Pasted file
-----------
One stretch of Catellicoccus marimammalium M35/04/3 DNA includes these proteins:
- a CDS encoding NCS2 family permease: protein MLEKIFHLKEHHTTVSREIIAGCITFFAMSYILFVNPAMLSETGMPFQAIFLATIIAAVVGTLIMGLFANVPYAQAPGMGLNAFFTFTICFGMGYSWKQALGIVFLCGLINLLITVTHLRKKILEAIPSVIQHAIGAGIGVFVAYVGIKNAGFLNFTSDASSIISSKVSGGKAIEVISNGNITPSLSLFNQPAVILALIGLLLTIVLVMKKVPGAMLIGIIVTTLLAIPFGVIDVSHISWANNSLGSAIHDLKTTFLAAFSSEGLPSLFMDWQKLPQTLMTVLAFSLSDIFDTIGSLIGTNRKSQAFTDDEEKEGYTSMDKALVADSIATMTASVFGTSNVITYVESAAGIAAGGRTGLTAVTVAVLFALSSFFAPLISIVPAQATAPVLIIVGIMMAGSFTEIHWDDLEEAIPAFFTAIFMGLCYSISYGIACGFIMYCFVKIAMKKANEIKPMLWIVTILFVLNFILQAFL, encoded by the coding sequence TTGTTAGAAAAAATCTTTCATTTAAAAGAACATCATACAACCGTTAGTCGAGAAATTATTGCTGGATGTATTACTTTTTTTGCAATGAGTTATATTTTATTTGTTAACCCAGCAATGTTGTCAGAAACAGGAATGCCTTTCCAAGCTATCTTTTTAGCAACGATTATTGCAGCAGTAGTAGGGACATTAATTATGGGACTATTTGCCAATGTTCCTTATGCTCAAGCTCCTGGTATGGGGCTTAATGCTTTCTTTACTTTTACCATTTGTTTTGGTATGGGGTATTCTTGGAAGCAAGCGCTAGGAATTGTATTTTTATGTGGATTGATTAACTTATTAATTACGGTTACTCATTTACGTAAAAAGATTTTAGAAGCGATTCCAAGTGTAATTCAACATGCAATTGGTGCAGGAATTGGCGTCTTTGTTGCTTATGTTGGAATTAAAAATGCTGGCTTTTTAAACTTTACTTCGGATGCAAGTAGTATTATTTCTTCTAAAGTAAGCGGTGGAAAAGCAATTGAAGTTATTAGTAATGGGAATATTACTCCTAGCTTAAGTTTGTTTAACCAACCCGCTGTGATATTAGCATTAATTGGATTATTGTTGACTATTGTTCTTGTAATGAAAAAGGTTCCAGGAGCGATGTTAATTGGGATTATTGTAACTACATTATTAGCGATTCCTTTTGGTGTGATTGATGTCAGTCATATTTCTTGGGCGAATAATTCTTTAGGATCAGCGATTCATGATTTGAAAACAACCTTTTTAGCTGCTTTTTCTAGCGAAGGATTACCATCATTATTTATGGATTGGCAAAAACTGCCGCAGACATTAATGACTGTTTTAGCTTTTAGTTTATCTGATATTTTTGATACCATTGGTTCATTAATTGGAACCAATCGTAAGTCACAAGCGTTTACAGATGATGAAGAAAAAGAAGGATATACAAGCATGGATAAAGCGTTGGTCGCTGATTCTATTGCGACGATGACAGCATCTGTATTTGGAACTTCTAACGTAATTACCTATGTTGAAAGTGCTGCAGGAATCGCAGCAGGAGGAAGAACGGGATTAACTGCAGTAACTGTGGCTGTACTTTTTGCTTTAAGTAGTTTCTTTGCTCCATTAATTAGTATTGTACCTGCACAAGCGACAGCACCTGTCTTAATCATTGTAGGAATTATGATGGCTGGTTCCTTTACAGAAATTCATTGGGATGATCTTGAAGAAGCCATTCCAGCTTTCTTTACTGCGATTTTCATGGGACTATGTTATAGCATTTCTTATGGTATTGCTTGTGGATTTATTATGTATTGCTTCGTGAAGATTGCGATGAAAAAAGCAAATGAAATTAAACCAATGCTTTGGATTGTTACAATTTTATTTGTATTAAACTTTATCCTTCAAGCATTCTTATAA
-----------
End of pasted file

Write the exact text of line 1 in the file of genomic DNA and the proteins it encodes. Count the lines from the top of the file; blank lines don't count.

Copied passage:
One stretch of Catellicoccus marimammalium M35/04/3 DNA includes these proteins: